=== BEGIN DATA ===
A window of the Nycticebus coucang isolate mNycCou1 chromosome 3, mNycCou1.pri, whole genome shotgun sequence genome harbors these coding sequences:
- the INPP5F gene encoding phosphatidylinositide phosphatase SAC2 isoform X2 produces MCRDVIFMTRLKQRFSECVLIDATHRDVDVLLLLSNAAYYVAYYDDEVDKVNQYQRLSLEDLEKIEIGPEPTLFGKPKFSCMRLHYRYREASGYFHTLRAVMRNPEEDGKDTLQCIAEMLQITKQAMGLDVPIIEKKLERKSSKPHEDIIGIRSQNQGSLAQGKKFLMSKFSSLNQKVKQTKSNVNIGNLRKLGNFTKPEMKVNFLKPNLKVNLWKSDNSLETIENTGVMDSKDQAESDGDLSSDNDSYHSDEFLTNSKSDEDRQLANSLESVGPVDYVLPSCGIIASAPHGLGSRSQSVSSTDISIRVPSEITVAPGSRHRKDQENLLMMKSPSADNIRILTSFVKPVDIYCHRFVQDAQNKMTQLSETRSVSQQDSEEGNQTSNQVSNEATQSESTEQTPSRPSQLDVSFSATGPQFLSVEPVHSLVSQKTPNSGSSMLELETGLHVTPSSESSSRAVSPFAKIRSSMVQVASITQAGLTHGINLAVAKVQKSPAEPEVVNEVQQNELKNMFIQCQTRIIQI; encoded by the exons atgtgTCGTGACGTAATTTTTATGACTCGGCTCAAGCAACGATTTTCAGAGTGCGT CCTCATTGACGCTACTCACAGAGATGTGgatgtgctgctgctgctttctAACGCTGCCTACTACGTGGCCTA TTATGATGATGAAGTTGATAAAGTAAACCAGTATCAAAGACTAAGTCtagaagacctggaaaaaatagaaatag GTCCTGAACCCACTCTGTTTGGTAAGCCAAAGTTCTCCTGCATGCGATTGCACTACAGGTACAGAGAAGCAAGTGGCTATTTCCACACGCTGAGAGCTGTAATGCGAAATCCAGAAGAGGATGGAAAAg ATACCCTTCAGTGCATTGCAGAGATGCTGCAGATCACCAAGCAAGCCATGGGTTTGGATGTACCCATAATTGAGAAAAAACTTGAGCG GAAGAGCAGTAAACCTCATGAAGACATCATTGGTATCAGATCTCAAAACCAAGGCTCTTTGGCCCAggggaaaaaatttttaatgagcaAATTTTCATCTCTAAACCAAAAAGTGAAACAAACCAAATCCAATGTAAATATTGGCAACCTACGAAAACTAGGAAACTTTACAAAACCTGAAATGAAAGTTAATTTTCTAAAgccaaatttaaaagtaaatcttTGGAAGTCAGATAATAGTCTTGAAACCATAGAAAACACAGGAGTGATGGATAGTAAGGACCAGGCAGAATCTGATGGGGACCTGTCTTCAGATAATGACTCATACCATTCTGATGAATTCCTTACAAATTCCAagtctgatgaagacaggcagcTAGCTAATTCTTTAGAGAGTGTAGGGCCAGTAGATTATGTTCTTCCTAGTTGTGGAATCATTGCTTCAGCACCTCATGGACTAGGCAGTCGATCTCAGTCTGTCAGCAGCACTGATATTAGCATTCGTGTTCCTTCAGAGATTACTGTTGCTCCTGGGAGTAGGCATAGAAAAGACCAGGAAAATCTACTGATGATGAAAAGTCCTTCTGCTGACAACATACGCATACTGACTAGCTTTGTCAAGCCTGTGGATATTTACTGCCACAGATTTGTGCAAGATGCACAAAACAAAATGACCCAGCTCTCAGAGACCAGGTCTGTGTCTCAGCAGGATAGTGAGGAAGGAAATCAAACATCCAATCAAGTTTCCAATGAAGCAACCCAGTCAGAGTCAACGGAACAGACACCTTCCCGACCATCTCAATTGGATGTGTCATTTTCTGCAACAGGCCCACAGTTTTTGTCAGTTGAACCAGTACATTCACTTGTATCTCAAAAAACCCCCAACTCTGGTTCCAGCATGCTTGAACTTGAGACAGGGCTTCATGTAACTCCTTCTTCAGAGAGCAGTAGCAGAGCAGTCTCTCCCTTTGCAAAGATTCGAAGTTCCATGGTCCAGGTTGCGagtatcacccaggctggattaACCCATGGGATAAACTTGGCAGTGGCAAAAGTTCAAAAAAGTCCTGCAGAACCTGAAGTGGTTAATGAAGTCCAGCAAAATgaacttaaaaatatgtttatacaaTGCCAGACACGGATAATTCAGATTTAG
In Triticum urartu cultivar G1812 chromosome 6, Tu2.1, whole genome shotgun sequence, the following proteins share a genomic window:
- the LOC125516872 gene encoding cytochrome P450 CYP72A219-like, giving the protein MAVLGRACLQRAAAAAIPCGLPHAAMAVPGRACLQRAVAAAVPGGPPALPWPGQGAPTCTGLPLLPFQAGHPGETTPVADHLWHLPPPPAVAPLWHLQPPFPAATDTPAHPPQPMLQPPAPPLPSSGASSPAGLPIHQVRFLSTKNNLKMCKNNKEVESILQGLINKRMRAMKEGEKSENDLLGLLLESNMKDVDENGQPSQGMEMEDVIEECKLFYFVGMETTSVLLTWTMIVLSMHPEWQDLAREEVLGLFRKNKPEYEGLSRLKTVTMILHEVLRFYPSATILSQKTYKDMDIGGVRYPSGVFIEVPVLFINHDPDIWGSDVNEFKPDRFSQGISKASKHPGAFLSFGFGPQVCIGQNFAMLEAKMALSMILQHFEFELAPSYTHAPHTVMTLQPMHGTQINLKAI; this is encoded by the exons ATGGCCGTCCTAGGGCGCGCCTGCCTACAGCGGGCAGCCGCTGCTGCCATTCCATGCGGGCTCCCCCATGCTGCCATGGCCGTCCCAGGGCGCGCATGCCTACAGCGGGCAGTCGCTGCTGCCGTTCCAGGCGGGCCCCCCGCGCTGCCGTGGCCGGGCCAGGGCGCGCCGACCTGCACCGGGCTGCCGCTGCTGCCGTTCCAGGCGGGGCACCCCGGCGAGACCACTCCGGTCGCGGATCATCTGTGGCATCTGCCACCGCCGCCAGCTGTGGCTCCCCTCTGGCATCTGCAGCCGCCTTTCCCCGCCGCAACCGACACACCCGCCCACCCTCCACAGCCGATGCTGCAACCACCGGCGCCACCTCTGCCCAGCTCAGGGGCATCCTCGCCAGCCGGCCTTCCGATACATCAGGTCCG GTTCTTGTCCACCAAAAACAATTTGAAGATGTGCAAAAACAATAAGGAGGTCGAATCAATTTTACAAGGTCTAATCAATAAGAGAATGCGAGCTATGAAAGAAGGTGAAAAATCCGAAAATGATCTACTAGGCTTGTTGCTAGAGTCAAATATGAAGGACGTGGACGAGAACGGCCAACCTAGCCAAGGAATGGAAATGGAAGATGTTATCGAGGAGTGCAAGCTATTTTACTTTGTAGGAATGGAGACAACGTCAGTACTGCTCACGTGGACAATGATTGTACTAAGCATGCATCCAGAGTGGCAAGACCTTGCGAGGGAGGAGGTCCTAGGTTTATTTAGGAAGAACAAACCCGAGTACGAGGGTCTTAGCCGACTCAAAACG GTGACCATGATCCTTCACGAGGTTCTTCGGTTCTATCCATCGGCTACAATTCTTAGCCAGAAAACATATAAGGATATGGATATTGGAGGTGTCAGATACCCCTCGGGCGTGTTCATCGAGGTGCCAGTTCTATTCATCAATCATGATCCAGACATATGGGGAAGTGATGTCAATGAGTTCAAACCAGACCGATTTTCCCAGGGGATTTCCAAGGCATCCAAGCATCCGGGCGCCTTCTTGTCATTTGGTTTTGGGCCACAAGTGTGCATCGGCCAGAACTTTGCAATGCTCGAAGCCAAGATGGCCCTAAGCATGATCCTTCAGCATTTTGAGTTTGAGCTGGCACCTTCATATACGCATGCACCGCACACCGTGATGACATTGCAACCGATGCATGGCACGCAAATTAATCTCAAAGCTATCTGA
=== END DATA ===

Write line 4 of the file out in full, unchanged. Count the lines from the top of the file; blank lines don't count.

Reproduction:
- the LOC125516872 gene encoding cytochrome P450 CYP72A219-like, giving the protein MAVLGRACLQRAAAAAIPCGLPHAAMAVPGRACLQRAVAAAVPGGPPALPWPGQGAPTCTGLPLLPFQAGHPGETTPVADHLWHLPPPPAVAPLWHLQPPFPAATDTPAHPPQPMLQPPAPPLPSSGASSPAGLPIHQVRFLSTKNNLKMCKNNKEVESILQGLINKRMRAMKEGEKSENDLLGLLLESNMKDVDENGQPSQGMEMEDVIEECKLFYFVGMETTSVLLTWTMIVLSMHPEWQDLAREEVLGLFRKNKPEYEGLSRLKTVTMILHEVLRFYPSATILSQKTYKDMDIGGVRYPSGVFIEVPVLFINHDPDIWGSDVNEFKPDRFSQGISKASKHPGAFLSFGFGPQVCIGQNFAMLEAKMALSMILQHFEFELAPSYTHAPHTVMTLQPMHGTQINLKAI; this is encoded by the exons ATGGCCGTCCTAGGGCGCGCCTGCCTACAGCGGGCAGCCGCTGCTGCCATTCCATGCGGGCTCCCCCATGCTGCCATGGCCGTCCCAGGGCGCGCATGCCTACAGCGGGCAGTCGCTGCTGCCGTTCCAGGCGGGCCCCCCGCGCTGCCGTGGCCGGGCCAGGGCGCGCCGACCTGCACCGGGCTGCCGCTGCTGCCGTTCCAGGCGGGGCACCCCGGCGAGACCACTCCGGTCGCGGATCATCTGTGGCATCTGCCACCGCCGCCAGCTGTGGCTCCCCTCTGGCATCTGCAGCCGCCTTTCCCCGCCGCAACCGACACACCCGCCCACCCTCCACAGCCGATGCTGCAACCACCGGCGCCACCTCTGCCCAGCTCAGGGGCATCCTCGCCAGCCGGCCTTCCGATACATCAGGTCCG GTTCTTGTCCACCAAAAACAATTTGAAGATGTGCAAAAACAATAAGGAGGTCGAATCAATTTTACAAGGTCTAATCAATAAGAGAATGCGAGCTATGAAAGAAGGTGAAAAATCCGAAAATGATCTACTAGGCTTGTTGCTAGAGTCAAATATGAAGGACGTGGACGAGAACGGCCAACCTAGCCAAGGAATGGAAATGGAAGATGTTATCGAGGAGTGCAAGCTATTTTACTTTGTAGGAATGGAGACAACGTCAGTACTGCTCACGTGGACAATGATTGTACTAAGCATGCATCCAGAGTGGCAAGACCTTGCGAGGGAGGAGGTCCTAGGTTTATTTAGGAAGAACAAACCCGAGTACGAGGGTCTTAGCCGACTCAAAACG GTGACCATGATCCTTCACGAGGTTCTTCGGTTCTATCCATCGGCTACAATTCTTAGCCAGAAAACATATAAGGATATGGATATTGGAGGTGTCAGATACCCCTCGGGCGTGTTCATCGAGGTGCCAGTTCTATTCATCAATCATGATCCAGACATATGGGGAAGTGATGTCAATGAGTTCAAACCAGACCGATTTTCCCAGGGGATTTCCAAGGCATCCAAGCATCCGGGCGCCTTCTTGTCATTTGGTTTTGGGCCACAAGTGTGCATCGGCCAGAACTTTGCAATGCTCGAAGCCAAGATGGCCCTAAGCATGATCCTTCAGCATTTTGAGTTTGAGCTGGCACCTTCATATACGCATGCACCGCACACCGTGATGACATTGCAACCGATGCATGGCACGCAAATTAATCTCAAAGCTATCTGA